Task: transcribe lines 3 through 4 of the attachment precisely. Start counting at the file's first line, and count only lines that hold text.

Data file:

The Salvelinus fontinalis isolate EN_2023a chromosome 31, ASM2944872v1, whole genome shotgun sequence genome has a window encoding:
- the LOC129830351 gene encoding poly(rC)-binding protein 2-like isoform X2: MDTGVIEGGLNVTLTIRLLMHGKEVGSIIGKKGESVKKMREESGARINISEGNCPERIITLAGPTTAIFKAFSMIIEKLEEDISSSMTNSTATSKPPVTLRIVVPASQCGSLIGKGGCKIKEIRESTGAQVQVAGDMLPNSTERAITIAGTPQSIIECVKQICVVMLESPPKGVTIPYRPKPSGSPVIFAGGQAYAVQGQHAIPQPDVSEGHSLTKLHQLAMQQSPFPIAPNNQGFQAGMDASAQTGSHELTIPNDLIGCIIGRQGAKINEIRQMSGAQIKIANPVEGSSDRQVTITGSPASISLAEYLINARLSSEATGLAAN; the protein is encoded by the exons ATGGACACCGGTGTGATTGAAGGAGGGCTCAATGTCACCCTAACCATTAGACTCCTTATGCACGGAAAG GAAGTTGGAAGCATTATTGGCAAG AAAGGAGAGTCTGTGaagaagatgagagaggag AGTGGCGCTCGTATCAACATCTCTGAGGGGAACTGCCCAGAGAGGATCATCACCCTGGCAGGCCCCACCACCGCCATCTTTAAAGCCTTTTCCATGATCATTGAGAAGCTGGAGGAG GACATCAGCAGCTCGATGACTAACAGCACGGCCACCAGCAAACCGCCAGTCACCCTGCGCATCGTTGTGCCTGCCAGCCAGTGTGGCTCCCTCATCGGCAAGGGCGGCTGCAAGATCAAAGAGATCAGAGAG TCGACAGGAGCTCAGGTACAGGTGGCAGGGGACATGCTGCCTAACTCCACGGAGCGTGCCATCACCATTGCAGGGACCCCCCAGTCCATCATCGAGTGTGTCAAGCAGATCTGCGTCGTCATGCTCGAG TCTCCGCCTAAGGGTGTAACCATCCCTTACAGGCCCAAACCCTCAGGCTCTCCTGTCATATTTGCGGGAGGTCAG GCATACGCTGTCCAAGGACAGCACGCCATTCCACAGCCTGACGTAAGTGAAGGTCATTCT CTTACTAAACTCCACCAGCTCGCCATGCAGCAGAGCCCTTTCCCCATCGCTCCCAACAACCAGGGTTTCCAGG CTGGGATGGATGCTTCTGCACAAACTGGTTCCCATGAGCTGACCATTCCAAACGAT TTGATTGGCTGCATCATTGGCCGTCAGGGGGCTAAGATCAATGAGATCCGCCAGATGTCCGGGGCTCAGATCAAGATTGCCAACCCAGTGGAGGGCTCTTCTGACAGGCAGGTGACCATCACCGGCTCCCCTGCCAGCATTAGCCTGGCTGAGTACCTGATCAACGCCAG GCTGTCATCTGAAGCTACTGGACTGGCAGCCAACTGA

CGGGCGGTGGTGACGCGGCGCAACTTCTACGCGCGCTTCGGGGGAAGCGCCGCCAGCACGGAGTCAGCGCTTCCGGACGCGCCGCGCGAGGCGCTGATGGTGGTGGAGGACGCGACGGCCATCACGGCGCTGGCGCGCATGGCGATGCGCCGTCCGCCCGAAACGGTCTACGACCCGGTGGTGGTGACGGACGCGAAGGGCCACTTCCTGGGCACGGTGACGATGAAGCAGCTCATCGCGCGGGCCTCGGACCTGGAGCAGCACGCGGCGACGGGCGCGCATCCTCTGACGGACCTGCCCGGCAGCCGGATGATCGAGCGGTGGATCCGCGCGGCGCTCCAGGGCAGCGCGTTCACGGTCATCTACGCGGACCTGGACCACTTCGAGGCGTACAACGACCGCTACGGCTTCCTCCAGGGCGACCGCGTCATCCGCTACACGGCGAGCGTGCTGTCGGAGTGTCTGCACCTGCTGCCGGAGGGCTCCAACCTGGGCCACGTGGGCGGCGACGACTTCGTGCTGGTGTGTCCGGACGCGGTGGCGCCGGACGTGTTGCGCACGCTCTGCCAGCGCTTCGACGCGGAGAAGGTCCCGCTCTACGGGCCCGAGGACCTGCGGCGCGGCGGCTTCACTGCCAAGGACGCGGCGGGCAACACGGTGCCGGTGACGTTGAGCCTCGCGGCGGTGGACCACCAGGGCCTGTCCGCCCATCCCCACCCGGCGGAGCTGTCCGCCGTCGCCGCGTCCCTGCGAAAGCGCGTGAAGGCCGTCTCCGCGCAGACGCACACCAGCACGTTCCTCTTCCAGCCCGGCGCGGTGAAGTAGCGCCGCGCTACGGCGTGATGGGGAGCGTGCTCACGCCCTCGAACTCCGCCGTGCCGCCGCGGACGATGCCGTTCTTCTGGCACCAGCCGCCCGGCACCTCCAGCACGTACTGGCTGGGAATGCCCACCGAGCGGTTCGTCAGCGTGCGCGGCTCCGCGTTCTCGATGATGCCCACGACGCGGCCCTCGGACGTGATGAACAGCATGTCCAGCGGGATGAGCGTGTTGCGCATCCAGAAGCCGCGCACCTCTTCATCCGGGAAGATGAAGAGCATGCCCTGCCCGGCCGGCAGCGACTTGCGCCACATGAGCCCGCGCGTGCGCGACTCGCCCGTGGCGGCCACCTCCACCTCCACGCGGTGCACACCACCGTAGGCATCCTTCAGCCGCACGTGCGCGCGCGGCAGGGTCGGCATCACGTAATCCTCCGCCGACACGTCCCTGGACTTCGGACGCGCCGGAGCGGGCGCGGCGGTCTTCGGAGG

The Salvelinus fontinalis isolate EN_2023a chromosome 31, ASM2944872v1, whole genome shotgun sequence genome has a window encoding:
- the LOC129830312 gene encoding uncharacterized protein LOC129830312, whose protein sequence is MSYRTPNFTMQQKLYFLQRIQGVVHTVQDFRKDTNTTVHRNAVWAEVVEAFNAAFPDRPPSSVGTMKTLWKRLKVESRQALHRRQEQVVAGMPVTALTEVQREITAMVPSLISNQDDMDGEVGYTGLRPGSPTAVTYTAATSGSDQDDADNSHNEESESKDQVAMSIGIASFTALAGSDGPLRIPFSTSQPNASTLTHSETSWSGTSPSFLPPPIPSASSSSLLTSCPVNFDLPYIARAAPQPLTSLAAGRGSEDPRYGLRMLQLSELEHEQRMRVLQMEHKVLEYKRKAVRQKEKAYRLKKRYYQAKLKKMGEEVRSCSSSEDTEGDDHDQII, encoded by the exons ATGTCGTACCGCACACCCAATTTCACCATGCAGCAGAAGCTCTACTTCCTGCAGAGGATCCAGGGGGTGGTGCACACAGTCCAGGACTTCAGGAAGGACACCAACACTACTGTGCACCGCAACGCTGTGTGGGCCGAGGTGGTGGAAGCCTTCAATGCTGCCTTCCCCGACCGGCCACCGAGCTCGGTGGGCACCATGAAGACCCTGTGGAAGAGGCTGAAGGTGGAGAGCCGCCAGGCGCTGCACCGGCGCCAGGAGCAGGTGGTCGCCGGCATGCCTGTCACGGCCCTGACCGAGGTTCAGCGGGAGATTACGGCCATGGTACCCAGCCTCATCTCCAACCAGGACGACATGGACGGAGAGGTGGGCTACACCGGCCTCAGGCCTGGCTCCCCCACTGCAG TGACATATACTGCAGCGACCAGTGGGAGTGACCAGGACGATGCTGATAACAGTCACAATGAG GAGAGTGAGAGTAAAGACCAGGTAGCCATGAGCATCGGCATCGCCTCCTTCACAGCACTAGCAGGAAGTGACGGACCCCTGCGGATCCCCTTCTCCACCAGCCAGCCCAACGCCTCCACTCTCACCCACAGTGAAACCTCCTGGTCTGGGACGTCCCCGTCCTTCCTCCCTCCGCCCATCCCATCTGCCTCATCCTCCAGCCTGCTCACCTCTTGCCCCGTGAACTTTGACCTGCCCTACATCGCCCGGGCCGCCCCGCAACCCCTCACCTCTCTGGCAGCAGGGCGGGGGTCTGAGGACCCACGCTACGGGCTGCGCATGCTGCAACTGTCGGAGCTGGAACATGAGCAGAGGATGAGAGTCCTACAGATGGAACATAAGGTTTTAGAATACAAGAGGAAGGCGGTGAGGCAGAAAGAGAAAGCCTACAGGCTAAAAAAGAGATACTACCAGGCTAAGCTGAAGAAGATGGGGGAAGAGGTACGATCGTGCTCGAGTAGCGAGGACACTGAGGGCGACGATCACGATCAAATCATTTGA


CGGGCGGTGGTGACGCGGCGCAACTTCTACGCGCGCTTCGGGGGAAGCGCCGCCAGCACGGAGTCAGCGCTTCCGGACGCGCCGCGCGAGGCGCTGATGGTGGTGGAGGACGCGACGGCCATCACGGCGCTGGCGCGCATGGCGATGCGCCGTCCGCCCGAAACGGTCTACGACCCGGTGGTGGTGACGGACGCGAAGGGCCACTTCCTGGGCACGGTGACGATGAAGCAGCTCATCGCGCGGGCCTCGGACCTGGAGCAGCACGCGGCGACGGGCGCGCATCCTCTGACGGACCTGCCCGGCAGCCGGATGATCGAGCGGTGGATCCGCGCGGCGCTCCAGGGCAGCGCGTTCACGGTCATCTACGCGGACCTGGACCACTTCGAGGCGTACAACGACCGCTACGGCTTCCTCCAGGGCGACCGCGTCATCCGCTACACGGCGAGCGTGCTGTCGGAGTGTCTGCACCTGCTGCCGGAGGGCTCCAACCTGGGCCACGTGGGCGGCGACGACTTCGTGCTGGTGTGTCCGGACGCGGTGGCGCCGGACGTGTTGCGCACGCTCTGCCAGCGCTTCGACGCGGAGAAGGTCCCGCTCTACGGGCCCGAGGACCTGCGGCGCGGCGGCTTCACTGCCAAGGACGCGGCGGGCAACACGGTGCCGGTGACGTTGAGCCTCGCGGCGGTGGACCACCAGGGCCTGTCCGCCCATCCCCACCCGGCGGAGCTGTCCGCCGTCGCCGCGTCCCTGCGAAAGCGCGTGAAGGCCGTCTCCGCGCAGACGCACACCAGCACGTTCCTCTTCCAGCCCGGCGCGGTGAAGTAGCGCCGCGCTACGGCGTGATGGGGAGCGTGCTCACGCCCTCGAACTCCGCCGTGCCGCCGCGGACGATGCCGTTCTTCTGGCACCAGCCGCCCGGCACCTCCAGCACGTACTGGCTGGGAATGCCCACCGAGCGGTTCGTCAGCGTGCGCGGCTCCGCGTTCTCGATGATGCCCACGACGCGGCCCTCGGACGTGATGAACAGCATGTCCAGCGGGATGAGCGTGTTGCGCATCCAGAAGCCGCGCACCTCTTCATCCGGGAAGATGAAGAGCATGCCCTGCCCGGCCGGCAGCGACTTGCGCCACATGAGCCCGCGCGTGCGCGACTCGCCCGTGGCGGCCACCTCCACCTCCACGCGGTGCACACCACCGTAGGCATCCTTCAGCCGCACGTGCGCGCGCGGCAGGGTCGGCATCACGTAATCCTCCGCCGACACGTCCCTGGACTTCGGACGCGCCGGAGCGGGCGCGGCGGTCTTCGGAGG

The Salvelinus fontinalis isolate EN_2023a chromosome 31, ASM2944872v1, whole genome shotgun sequence genome has a window encoding: